The state Department of Public Welfare is moving some of its Downtown offices to Warner Centre, providing a shot in the arm for the former movie theater and one-time opera house.
About 500 welfare employees are being displaced by the controversial $4.6 million sale of the State Office Building, Downtown, to River Vue Associates LP, an affiliate of Washington County developer Millcraft Industries.
At least some of those employees will take 34,768 square feet of space in Warner Centre, including all the space in the building's old food court on the second floor. The department also will occupy the third floor, which is now vacant. Stacey Witalec, a Department of Public Welfare spokeswoman, said she did not know how many employees would be moving to Warner Centre, which fronts Forbes and Fifth avenues. It is one of three locations to which workers will be relocating, she said.
Employees also will be moving to Millcraft-owned Piatt Place, 11 Stanwix St., and the Chamber of Commerce Building, all Downtown. With the move, nearly 90 percent of Warner Centre office space will be leased, said Gary Roberson, a brokerage and leasing agent for Grant Street Associates, which handled the deal.
"It's great for the building. I think the entity [J.J. Operating Corp.] that purchased it bought it with the expectation that at some point it would be able to turn it around," Mr. Roberson said.
Still to be leased are a little more than 5,000 square feet of office space on the fifth floor and slightly more than 2,000 square feet on the sixth. The building also is struggling to fill a handful of retail spaces on the first floor.
About 3,000 square feet of street-level space on Fifth that most recently housed a clothing store still remains vacant. Another 6,000 square feet below it also is available. About 3,800 square feet of retail space closer to Forbes is empty as well.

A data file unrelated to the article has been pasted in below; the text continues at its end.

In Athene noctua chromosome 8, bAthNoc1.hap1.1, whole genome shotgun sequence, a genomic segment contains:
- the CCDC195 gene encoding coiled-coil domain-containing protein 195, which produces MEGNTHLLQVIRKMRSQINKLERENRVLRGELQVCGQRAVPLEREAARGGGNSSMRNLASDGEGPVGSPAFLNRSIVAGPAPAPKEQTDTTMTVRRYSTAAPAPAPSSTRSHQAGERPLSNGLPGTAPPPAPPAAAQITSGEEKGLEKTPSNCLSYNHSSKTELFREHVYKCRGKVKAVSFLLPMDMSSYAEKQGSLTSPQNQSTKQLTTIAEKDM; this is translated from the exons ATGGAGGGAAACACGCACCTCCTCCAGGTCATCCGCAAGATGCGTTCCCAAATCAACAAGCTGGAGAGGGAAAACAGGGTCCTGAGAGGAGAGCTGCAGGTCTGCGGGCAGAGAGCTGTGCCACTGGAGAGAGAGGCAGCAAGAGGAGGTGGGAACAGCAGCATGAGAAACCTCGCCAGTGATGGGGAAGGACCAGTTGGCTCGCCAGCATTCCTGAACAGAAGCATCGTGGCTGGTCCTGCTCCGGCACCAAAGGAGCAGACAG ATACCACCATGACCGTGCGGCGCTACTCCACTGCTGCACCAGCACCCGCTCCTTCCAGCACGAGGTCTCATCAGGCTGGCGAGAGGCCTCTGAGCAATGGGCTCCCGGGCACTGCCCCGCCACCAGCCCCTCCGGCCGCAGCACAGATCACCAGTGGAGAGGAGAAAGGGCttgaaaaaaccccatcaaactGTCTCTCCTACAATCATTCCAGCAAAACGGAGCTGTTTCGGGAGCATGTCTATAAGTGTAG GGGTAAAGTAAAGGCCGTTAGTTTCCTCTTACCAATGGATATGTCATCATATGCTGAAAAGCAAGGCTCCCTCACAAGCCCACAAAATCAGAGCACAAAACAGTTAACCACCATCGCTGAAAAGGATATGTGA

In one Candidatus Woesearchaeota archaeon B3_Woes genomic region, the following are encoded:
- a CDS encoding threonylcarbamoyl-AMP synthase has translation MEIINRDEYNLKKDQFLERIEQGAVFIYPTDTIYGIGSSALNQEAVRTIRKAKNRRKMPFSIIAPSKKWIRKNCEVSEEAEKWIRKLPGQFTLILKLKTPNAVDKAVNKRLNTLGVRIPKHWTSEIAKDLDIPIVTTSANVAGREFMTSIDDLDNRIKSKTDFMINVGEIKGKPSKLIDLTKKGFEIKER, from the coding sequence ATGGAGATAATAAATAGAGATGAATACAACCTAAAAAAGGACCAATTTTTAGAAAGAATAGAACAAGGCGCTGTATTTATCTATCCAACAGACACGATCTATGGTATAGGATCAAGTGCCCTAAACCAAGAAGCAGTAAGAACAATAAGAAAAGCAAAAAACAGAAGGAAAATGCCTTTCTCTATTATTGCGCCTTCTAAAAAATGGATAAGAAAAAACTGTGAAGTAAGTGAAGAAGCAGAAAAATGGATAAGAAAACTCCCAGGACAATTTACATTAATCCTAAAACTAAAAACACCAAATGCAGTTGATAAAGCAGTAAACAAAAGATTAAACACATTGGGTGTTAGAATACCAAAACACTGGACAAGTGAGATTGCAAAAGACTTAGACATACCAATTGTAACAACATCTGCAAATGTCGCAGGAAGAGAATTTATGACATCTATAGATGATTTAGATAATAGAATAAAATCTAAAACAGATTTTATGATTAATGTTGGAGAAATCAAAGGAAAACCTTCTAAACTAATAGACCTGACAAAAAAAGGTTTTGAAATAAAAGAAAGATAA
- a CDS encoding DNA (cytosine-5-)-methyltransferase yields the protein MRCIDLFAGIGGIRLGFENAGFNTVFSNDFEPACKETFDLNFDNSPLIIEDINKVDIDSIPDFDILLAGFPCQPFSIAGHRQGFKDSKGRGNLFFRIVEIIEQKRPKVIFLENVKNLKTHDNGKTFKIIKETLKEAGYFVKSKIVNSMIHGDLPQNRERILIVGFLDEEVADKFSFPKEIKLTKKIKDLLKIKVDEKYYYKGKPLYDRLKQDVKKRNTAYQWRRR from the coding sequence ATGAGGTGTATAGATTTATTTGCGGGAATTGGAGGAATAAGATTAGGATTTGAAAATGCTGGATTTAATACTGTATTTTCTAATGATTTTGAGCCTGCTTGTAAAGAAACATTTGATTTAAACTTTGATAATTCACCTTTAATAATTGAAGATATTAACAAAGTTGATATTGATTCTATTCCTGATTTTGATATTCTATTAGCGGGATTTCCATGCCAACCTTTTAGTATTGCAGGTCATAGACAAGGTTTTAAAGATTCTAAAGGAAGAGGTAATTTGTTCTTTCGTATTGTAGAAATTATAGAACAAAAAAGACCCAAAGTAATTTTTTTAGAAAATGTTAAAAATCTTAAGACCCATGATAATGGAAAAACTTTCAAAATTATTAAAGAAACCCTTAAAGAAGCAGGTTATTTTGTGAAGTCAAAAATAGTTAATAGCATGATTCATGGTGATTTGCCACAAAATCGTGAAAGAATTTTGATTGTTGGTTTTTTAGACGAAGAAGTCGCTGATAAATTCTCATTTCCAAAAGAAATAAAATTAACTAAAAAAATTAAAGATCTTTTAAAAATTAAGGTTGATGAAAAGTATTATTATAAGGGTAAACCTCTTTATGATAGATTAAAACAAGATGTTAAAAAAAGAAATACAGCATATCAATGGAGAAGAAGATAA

Mr. Roberson believes the move of some welfare employees from the State Office Building will help in recruiting retailers.
"You've got people in the area looking for goods and services. That always helps," he said.
State officials will pay $20.35 a square foot, including utilities and janitorial services, to lease space in Warner Centre. The lease will run 10 years with an option for five more. It took effect Aug. 1, although employees aren't expected to move until early next year. The lease marks a bit of good news for a building that has seen its share of hard luck. Warner Centre was purchased by J.J. Operating for $2.7 million in 2005, four months after it was auctioned off at an Allegheny County sheriff sale for the same price.
"I think with the welfare office coming there, it has come back. There are still some finishing touches as we fill the small available suites, but I think the building is back," he said.
The sale of the State Office Building has drawn fire from state Auditor General Jack Wagner, who said it will cost taxpayers nearly $55 million in leasing costs over 30 years, not save them $14 million, as the Department of General Services claims.
Mr. Wagner said the Warner Centre lease was never revealed to his workers in their investigation of the State Office Building sale and represents a "lack of transparency."
He said the move would further scatter state employees Downtown. "It is not being economically responsible and it is very confusing for the average person to find the right building," he said.
Mark Belko can be reached at firstname.lastname@example.org or 412-263-1262.